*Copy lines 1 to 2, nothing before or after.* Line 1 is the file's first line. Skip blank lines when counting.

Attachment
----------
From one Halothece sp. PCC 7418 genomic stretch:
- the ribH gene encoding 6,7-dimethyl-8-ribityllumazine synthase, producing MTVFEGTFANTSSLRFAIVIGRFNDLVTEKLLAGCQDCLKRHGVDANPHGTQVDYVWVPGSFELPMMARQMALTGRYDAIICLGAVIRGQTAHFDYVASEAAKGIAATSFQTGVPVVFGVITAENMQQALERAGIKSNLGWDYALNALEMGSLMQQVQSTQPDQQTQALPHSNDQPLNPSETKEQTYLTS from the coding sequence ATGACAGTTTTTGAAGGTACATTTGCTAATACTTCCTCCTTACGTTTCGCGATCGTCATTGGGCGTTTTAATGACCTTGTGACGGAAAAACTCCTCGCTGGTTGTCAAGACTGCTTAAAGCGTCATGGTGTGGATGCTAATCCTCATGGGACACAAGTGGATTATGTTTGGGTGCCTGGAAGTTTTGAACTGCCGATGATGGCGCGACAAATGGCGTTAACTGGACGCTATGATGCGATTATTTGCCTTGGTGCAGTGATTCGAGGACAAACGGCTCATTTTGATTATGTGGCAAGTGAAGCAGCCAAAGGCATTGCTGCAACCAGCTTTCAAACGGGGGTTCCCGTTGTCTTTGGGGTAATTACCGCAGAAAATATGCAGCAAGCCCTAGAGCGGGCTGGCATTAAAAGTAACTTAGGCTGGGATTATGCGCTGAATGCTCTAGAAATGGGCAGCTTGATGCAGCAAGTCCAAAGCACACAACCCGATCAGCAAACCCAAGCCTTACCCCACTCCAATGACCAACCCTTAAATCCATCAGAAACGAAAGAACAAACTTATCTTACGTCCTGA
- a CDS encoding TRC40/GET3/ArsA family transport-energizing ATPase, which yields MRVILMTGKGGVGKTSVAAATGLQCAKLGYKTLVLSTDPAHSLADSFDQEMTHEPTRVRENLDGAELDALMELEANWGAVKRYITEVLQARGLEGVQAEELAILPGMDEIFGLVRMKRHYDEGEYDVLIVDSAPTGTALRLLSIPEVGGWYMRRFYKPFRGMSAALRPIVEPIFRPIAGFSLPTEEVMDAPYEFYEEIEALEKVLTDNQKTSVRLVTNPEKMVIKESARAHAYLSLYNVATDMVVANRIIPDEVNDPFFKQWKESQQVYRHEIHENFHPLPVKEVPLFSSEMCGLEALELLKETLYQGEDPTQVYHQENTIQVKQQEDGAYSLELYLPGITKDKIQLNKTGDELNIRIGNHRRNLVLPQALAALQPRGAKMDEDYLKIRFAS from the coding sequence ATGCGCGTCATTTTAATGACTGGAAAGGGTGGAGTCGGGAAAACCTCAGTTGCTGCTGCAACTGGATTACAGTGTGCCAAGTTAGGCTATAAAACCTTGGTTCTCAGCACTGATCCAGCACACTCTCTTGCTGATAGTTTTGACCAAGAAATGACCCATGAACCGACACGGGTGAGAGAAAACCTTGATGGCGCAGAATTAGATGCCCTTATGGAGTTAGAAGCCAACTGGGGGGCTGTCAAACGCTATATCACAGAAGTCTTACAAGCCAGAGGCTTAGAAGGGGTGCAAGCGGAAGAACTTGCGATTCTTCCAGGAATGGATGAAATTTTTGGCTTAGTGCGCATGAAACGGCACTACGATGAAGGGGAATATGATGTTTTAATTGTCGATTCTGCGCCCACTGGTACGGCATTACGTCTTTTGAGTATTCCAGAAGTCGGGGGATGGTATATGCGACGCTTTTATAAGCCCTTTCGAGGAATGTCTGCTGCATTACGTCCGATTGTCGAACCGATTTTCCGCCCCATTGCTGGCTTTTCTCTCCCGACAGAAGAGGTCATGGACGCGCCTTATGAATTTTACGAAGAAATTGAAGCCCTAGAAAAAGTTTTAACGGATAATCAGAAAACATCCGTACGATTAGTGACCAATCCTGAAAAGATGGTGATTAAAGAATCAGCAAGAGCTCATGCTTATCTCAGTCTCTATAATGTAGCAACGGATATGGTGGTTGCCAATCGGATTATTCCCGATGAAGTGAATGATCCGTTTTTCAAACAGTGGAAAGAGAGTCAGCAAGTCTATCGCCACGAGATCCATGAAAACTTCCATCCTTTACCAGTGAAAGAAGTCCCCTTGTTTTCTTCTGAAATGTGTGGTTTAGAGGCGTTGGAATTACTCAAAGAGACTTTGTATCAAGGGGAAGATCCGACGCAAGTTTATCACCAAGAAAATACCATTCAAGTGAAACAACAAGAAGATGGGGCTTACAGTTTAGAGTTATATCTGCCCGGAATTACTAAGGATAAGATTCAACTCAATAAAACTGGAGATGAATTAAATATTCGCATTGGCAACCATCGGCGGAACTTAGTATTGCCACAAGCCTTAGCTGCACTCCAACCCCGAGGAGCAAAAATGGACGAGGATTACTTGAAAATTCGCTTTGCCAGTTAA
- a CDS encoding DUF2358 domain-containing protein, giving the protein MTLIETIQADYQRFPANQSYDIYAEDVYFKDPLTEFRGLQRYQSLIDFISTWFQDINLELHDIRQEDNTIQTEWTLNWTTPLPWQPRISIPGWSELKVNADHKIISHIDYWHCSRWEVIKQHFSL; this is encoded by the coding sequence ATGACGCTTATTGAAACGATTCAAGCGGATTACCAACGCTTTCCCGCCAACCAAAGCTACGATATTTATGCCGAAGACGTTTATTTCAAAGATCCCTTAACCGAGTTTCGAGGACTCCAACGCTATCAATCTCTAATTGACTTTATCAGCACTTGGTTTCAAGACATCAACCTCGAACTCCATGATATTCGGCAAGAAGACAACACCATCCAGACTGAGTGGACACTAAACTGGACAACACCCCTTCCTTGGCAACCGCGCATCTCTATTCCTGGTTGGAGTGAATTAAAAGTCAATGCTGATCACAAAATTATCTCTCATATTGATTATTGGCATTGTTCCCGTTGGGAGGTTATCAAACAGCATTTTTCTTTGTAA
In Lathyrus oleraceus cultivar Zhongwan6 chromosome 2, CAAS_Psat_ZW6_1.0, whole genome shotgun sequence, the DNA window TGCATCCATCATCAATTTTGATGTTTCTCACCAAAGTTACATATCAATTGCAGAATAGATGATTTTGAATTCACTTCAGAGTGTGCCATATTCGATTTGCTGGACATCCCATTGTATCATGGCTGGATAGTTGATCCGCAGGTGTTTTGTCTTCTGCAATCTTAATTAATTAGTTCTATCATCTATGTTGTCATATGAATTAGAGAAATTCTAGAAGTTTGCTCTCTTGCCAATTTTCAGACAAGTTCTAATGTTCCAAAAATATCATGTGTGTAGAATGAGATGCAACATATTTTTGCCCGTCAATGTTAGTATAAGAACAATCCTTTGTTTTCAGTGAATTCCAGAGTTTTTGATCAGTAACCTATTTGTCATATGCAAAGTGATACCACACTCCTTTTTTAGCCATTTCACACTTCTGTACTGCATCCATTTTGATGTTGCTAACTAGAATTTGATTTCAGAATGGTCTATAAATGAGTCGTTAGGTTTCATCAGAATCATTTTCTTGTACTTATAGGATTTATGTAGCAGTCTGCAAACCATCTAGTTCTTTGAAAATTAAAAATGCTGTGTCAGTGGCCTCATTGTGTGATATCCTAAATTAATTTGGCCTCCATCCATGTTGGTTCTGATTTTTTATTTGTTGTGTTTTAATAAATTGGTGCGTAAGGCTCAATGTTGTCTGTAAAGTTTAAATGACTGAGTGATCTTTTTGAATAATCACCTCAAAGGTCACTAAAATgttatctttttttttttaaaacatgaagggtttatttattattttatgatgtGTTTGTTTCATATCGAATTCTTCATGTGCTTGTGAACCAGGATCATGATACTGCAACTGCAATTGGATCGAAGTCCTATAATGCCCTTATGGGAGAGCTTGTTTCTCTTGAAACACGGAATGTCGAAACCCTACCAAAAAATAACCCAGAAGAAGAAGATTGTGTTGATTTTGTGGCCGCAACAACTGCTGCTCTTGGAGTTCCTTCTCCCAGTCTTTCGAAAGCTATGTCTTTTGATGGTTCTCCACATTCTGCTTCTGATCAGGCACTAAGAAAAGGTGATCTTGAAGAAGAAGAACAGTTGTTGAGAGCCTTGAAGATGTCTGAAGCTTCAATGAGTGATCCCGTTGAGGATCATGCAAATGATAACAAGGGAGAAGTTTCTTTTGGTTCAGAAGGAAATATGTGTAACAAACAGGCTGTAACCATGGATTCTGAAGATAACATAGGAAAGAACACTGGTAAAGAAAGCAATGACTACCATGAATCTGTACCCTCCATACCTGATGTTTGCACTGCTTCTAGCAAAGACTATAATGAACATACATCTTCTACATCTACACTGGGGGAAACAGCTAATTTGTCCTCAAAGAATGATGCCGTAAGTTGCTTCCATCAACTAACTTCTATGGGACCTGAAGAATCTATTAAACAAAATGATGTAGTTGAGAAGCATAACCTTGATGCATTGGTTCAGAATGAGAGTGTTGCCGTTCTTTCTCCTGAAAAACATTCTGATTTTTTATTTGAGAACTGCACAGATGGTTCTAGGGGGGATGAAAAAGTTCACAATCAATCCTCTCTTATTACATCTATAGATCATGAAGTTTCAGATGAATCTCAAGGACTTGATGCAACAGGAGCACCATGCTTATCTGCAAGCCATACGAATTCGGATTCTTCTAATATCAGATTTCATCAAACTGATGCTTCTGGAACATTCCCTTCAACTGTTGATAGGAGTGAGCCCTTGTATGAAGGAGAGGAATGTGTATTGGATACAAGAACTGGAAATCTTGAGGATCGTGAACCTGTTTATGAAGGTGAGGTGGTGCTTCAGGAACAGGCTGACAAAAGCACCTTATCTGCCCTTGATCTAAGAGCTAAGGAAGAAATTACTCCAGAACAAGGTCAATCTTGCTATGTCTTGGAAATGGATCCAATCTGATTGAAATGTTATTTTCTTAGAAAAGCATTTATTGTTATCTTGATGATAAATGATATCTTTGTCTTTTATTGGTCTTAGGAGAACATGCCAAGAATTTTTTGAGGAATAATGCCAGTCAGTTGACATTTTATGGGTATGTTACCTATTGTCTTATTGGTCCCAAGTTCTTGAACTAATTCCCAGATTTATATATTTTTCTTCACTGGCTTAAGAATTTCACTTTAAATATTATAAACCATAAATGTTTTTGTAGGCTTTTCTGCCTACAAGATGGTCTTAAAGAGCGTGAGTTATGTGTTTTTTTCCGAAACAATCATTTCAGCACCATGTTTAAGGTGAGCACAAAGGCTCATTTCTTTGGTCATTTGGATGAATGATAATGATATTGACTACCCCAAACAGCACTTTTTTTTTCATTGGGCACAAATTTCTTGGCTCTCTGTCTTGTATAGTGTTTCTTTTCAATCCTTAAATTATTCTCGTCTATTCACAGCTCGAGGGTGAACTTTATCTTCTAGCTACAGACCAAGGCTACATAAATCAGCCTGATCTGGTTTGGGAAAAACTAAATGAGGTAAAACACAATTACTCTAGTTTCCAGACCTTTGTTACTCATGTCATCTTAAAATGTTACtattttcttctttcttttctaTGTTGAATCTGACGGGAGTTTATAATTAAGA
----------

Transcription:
From one Halothece sp. PCC 7418 genomic stretch:
- the ribH gene encoding 6,7-dimethyl-8-ribityllumazine synthase, producing MTVFEGTFANTSSLRFAIVIGRFNDLVTEKLLAGCQDCLKRHGVDANPHGTQVDYVWVPGSFELPMMARQMALTGRYDAIICLGAVIRGQTAHFDYVASEAAKGIAATSFQTGVPVVFGVITAENMQQALERAGIKSNLGWDYALNALEMGSLMQQVQSTQPDQQTQALPHSNDQPLNPSETKEQTYLTS from the coding sequence ATGACAGTTTTTGAAGGTACATTTGCTAATACTTCCTCCTTACGTTTCGCGATCGTCATTGGGCGTTTTAATGACCTTGTGACGGAAAAACTCCTCGCTGGTTGTCAAGACTGCTTAAAGCGTCATGGTGTGGATGCTAATCCTCATGGGACACAAGTGGATTATGTTTGGGTGCCTGGAAGTTTTGAACTGCCGATGATGGCGCGACAAATGGCGTTAACTGGACGCTATGATGCGATTATTTGCCTTGGTGCAGTGATTCGAGGACAAACGGCTCATTTTGATTATGTGGCAAGTGAAGCAGCCAAAGGCATTGCTGCAACCAGCTTTCAAACGGGGGTTCCCGTTGTCTTTGGGGTAATTACCGCAGAAAATATGCAGCAAGCCCTAGAGCGGGCTGGCATTAAAAGTAACTTAGGCTGGGATTATGCGCTGAATGCTCTAGAAATGGGCAGCTTGATGCAGCAAGTCCAAAGCACACAACCCGATCAGCAAACCCAAGCCTTACCCCACTCCAATGACCAACCCTTAAATCCATCAGAAACGAAAGAACAAACTTATCTTACGTCCTGA